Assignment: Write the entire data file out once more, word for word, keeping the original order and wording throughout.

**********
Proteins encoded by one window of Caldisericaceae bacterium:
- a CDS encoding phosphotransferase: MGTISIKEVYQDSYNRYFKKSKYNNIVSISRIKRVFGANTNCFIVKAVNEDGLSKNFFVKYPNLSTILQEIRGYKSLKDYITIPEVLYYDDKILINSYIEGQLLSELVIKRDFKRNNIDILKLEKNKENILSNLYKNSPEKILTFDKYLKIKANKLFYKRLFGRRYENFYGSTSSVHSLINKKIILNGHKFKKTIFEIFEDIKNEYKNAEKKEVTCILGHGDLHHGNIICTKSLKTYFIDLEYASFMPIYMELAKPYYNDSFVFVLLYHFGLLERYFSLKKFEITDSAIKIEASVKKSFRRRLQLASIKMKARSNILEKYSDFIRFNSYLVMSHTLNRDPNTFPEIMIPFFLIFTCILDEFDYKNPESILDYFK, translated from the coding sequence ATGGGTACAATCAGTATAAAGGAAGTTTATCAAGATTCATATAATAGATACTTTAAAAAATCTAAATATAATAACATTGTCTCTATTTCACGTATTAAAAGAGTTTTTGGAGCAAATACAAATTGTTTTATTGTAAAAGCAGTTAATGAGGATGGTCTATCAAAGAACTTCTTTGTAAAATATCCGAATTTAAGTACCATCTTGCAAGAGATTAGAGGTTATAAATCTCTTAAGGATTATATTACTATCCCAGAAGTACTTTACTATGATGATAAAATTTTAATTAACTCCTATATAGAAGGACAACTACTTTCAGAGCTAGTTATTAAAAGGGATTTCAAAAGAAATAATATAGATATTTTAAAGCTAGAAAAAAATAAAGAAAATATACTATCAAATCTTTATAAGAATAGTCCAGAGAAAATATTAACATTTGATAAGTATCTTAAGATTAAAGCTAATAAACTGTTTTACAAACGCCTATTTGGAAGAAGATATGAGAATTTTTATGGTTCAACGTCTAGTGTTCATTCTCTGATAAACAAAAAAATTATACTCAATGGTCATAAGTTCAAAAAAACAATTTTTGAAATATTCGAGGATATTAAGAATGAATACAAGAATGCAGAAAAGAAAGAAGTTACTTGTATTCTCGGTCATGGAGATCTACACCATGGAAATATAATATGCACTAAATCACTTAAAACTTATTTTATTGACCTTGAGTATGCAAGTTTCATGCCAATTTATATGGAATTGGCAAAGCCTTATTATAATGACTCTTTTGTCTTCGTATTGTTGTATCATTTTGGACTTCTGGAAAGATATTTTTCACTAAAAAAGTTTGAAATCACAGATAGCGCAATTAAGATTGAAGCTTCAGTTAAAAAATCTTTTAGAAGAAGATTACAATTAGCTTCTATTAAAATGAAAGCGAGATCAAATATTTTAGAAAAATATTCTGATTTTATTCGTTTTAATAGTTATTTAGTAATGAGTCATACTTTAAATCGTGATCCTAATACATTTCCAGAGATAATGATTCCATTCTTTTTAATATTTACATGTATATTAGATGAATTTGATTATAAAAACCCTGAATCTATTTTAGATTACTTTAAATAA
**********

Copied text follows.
Proteins encoded by one window of Caldisericaceae bacterium:
- a CDS encoding phosphotransferase: MGTISIKEVYQDSYNRYFKKSKYNNIVSISRIKRVFGANTNCFIVKAVNEDGLSKNFFVKYPNLSTILQEIRGYKSLKDYITIPEVLYYDDKILINSYIEGQLLSELVIKRDFKRNNIDILKLEKNKENILSNLYKNSPEKILTFDKYLKIKANKLFYKRLFGRRYENFYGSTSSVHSLINKKIILNGHKFKKTIFEIFEDIKNEYKNAEKKEVTCILGHGDLHHGNIICTKSLKTYFIDLEYASFMPIYMELAKPYYNDSFVFVLLYHFGLLERYFSLKKFEITDSAIKIEASVKKSFRRRLQLASIKMKARSNILEKYSDFIRFNSYLVMSHTLNRDPNTFPEIMIPFFLIFTCILDEFDYKNPESILDYFK, translated from the coding sequence ATGGGTACAATCAGTATAAAGGAAGTTTATCAAGATTCATATAATAGATACTTTAAAAAATCTAAATATAATAACATTGTCTCTATTTCACGTATTAAAAGAGTTTTTGGAGCAAATACAAATTGTTTTATTGTAAAAGCAGTTAATGAGGATGGTCTATCAAAGAACTTCTTTGTAAAATATCCGAATTTAAGTACCATCTTGCAAGAGATTAGAGGTTATAAATCTCTTAAGGATTATATTACTATCCCAGAAGTACTTTACTATGATGATAAAATTTTAATTAACTCCTATATAGAAGGACAACTACTTTCAGAGCTAGTTATTAAAAGGGATTTCAAAAGAAATAATATAGATATTTTAAAGCTAGAAAAAAATAAAGAAAATATACTATCAAATCTTTATAAGAATAGTCCAGAGAAAATATTAACATTTGATAAGTATCTTAAGATTAAAGCTAATAAACTGTTTTACAAACGCCTATTTGGAAGAAGATATGAGAATTTTTATGGTTCAACGTCTAGTGTTCATTCTCTGATAAACAAAAAAATTATACTCAATGGTCATAAGTTCAAAAAAACAATTTTTGAAATATTCGAGGATATTAAGAATGAATACAAGAATGCAGAAAAGAAAGAAGTTACTTGTATTCTCGGTCATGGAGATCTACACCATGGAAATATAATATGCACTAAATCACTTAAAACTTATTTTATTGACCTTGAGTATGCAAGTTTCATGCCAATTTATATGGAATTGGCAAAGCCTTATTATAATGACTCTTTTGTCTTCGTATTGTTGTATCATTTTGGACTTCTGGAAAGATATTTTTCACTAAAAAAGTTTGAAATCACAGATAGCGCAATTAAGATTGAAGCTTCAGTTAAAAAATCTTTTAGAAGAAGATTACAATTAGCTTCTATTAAAATGAAAGCGAGATCAAATATTTTAGAAAAATATTCTGATTTTATTCGTTTTAATAGTTATTTAGTAATGAGTCATACTTTAAATCGTGATCCTAATACATTTCCAGAGATAATGATTCCATTCTTTTTAATATTTACATGTATATTAGATGAATTTGATTATAAAAACCCTGAATCTATTTTAGATTACTTTAAATAA